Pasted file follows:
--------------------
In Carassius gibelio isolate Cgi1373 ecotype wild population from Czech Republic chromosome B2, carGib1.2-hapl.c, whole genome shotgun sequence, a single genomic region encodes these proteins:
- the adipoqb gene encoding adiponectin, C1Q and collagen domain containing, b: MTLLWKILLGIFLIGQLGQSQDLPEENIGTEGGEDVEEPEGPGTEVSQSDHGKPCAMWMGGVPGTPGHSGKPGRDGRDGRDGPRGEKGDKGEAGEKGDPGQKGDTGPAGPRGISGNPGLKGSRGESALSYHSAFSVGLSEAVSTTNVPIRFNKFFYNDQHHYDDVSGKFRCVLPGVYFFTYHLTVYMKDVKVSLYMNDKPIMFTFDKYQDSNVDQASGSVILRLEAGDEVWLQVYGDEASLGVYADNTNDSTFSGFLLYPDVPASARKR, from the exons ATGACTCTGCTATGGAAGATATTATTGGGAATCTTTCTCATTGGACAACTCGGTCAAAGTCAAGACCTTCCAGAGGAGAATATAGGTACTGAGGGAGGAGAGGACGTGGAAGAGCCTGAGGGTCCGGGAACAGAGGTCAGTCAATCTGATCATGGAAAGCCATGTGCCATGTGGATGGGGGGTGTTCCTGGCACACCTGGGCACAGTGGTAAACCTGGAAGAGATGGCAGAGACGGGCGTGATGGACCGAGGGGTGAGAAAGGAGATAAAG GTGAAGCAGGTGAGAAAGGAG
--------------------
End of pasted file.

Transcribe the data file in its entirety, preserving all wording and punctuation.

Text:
In Carassius gibelio isolate Cgi1373 ecotype wild population from Czech Republic chromosome B2, carGib1.2-hapl.c, whole genome shotgun sequence, a single genomic region encodes these proteins:
- the adipoqb gene encoding adiponectin, C1Q and collagen domain containing, b: MTLLWKILLGIFLIGQLGQSQDLPEENIGTEGGEDVEEPEGPGTEVSQSDHGKPCAMWMGGVPGTPGHSGKPGRDGRDGRDGPRGEKGDKGEAGEKGDPGQKGDTGPAGPRGISGNPGLKGSRGESALSYHSAFSVGLSEAVSTTNVPIRFNKFFYNDQHHYDDVSGKFRCVLPGVYFFTYHLTVYMKDVKVSLYMNDKPIMFTFDKYQDSNVDQASGSVILRLEAGDEVWLQVYGDEASLGVYADNTNDSTFSGFLLYPDVPASARKR, from the exons ATGACTCTGCTATGGAAGATATTATTGGGAATCTTTCTCATTGGACAACTCGGTCAAAGTCAAGACCTTCCAGAGGAGAATATAGGTACTGAGGGAGGAGAGGACGTGGAAGAGCCTGAGGGTCCGGGAACAGAGGTCAGTCAATCTGATCATGGAAAGCCATGTGCCATGTGGATGGGGGGTGTTCCTGGCACACCTGGGCACAGTGGTAAACCTGGAAGAGATGGCAGAGACGGGCGTGATGGACCGAGGGGTGAGAAAGGAGATAAAG GTGAAGCAGGTGAGAAAGGAG